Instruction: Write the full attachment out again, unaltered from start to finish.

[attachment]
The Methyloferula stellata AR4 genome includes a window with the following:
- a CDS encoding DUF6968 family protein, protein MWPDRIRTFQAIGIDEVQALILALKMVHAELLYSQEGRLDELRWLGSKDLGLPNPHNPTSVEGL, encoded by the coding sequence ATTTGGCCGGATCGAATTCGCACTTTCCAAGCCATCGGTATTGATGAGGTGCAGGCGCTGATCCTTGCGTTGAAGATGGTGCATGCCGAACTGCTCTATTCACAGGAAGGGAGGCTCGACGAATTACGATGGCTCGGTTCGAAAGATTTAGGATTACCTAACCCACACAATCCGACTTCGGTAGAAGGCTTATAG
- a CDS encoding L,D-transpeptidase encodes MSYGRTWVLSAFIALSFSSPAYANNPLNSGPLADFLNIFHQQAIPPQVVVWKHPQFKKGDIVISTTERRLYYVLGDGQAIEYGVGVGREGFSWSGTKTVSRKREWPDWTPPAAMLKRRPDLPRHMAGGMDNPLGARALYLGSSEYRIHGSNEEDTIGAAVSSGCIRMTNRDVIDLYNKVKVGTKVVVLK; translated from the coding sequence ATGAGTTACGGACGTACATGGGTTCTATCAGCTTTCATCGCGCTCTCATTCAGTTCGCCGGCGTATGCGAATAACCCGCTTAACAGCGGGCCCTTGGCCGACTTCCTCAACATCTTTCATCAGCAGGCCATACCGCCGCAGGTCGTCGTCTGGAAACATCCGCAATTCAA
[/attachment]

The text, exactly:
The Methyloferula stellata AR4 genome includes a window with the following:
- a CDS encoding DUF6968 family protein, protein MWPDRIRTFQAIGIDEVQALILALKMVHAELLYSQEGRLDELRWLGSKDLGLPNPHNPTSVEGL, encoded by the coding sequence ATTTGGCCGGATCGAATTCGCACTTTCCAAGCCATCGGTATTGATGAGGTGCAGGCGCTGATCCTTGCGTTGAAGATGGTGCATGCCGAACTGCTCTATTCACAGGAAGGGAGGCTCGACGAATTACGATGGCTCGGTTCGAAAGATTTAGGATTACCTAACCCACACAATCCGACTTCGGTAGAAGGCTTATAG
- a CDS encoding L,D-transpeptidase encodes MSYGRTWVLSAFIALSFSSPAYANNPLNSGPLADFLNIFHQQAIPPQVVVWKHPQFKKGDIVISTTERRLYYVLGDGQAIEYGVGVGREGFSWSGTKTVSRKREWPDWTPPAAMLKRRPDLPRHMAGGMDNPLGARALYLGSSEYRIHGSNEEDTIGAAVSSGCIRMTNRDVIDLYNKVKVGTKVVVLK; translated from the coding sequence ATGAGTTACGGACGTACATGGGTTCTATCAGCTTTCATCGCGCTCTCATTCAGTTCGCCGGCGTATGCGAATAACCCGCTTAACAGCGGGCCCTTGGCCGACTTCCTCAACATCTTTCATCAGCAGGCCATACCGCCGCAGGTCGTCGTCTGGAAACATCCGCAATTCAA